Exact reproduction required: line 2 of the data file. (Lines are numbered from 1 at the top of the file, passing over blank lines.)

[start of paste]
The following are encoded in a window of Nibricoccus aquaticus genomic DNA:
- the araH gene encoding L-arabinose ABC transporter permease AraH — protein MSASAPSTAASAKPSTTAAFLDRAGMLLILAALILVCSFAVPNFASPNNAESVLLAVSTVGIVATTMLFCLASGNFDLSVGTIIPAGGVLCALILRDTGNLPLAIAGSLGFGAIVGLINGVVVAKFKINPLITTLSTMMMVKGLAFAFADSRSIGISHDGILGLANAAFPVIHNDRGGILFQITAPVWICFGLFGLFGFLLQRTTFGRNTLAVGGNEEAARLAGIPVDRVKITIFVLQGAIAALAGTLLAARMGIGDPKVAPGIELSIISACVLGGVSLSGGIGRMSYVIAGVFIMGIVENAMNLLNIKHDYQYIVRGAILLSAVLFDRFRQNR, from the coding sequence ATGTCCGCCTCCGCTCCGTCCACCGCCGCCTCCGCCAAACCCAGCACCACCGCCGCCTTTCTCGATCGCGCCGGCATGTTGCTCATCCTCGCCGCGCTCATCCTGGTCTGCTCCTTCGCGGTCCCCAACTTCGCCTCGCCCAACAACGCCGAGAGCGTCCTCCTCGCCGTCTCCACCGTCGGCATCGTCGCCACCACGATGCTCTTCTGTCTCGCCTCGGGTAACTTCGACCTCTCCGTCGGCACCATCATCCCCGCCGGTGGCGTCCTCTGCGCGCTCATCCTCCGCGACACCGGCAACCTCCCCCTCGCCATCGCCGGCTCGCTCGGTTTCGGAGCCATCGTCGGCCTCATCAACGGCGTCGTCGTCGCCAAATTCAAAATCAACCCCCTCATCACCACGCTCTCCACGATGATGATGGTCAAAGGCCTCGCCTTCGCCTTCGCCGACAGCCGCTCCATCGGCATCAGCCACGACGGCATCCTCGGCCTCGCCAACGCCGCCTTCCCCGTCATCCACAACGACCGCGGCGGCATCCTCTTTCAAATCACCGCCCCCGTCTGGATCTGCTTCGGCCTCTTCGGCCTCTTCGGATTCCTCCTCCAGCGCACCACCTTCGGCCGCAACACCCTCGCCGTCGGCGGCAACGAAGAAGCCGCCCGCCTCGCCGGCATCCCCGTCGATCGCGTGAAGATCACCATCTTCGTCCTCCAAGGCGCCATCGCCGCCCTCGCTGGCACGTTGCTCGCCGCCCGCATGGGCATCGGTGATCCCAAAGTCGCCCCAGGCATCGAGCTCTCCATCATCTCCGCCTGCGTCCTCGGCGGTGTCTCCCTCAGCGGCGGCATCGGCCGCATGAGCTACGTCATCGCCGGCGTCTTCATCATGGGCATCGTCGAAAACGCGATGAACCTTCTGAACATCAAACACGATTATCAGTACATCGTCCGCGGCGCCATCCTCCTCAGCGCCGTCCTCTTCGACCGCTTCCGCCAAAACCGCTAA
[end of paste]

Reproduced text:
- the araH gene encoding L-arabinose ABC transporter permease AraH — protein MSASAPSTAASAKPSTTAAFLDRAGMLLILAALILVCSFAVPNFASPNNAESVLLAVSTVGIVATTMLFCLASGNFDLSVGTIIPAGGVLCALILRDTGNLPLAIAGSLGFGAIVGLINGVVVAKFKINPLITTLSTMMMVKGLAFAFADSRSIGISHDGILGLANAAFPVIHNDRGGILFQITAPVWICFGLFGLFGFLLQRTTFGRNTLAVGGNEEAARLAGIPVDRVKITIFVLQGAIAALAGTLLAARMGIGDPKVAPGIELSIISACVLGGVSLSGGIGRMSYVIAGVFIMGIVENAMNLLNIKHDYQYIVRGAILLSAVLFDRFRQNR, from the coding sequence ATGTCCGCCTCCGCTCCGTCCACCGCCGCCTCCGCCAAACCCAGCACCACCGCCGCCTTTCTCGATCGCGCCGGCATGTTGCTCATCCTCGCCGCGCTCATCCTGGTCTGCTCCTTCGCGGTCCCCAACTTCGCCTCGCCCAACAACGCCGAGAGCGTCCTCCTCGCCGTCTCCACCGTCGGCATCGTCGCCACCACGATGCTCTTCTGTCTCGCCTCGGGTAACTTCGACCTCTCCGTCGGCACCATCATCCCCGCCGGTGGCGTCCTCTGCGCGCTCATCCTCCGCGACACCGGCAACCTCCCCCTCGCCATCGCCGGCTCGCTCGGTTTCGGAGCCATCGTCGGCCTCATCAACGGCGTCGTCGTCGCCAAATTCAAAATCAACCCCCTCATCACCACGCTCTCCACGATGATGATGGTCAAAGGCCTCGCCTTCGCCTTCGCCGACAGCCGCTCCATCGGCATCAGCCACGACGGCATCCTCGGCCTCGCCAACGCCGCCTTCCCCGTCATCCACAACGACCGCGGCGGCATCCTCTTTCAAATCACCGCCCCCGTCTGGATCTGCTTCGGCCTCTTCGGCCTCTTCGGATTCCTCCTCCAGCGCACCACCTTCGGCCGCAACACCCTCGCCGTCGGCGGCAACGAAGAAGCCGCCCGCCTCGCCGGCATCCCCGTCGATCGCGTGAAGATCACCATCTTCGTCCTCCAAGGCGCCATCGCCGCCCTCGCTGGCACGTTGCTCGCCGCCCGCATGGGCATCGGTGATCCCAAAGTCGCCCCAGGCATCGAGCTCTCCATCATCTCCGCCTGCGTCCTCGGCGGTGTCTCCCTCAGCGGCGGCATCGGCCGCATGAGCTACGTCATCGCCGGCGTCTTCATCATGGGCATCGTCGAAAACGCGATGAACCTTCTGAACATCAAACACGATTATCAGTACATCGTCCGCGGCGCCATCCTCCTCAGCGCCGTCCTCTTCGACCGCTTCCGCCAAAACCGCTAA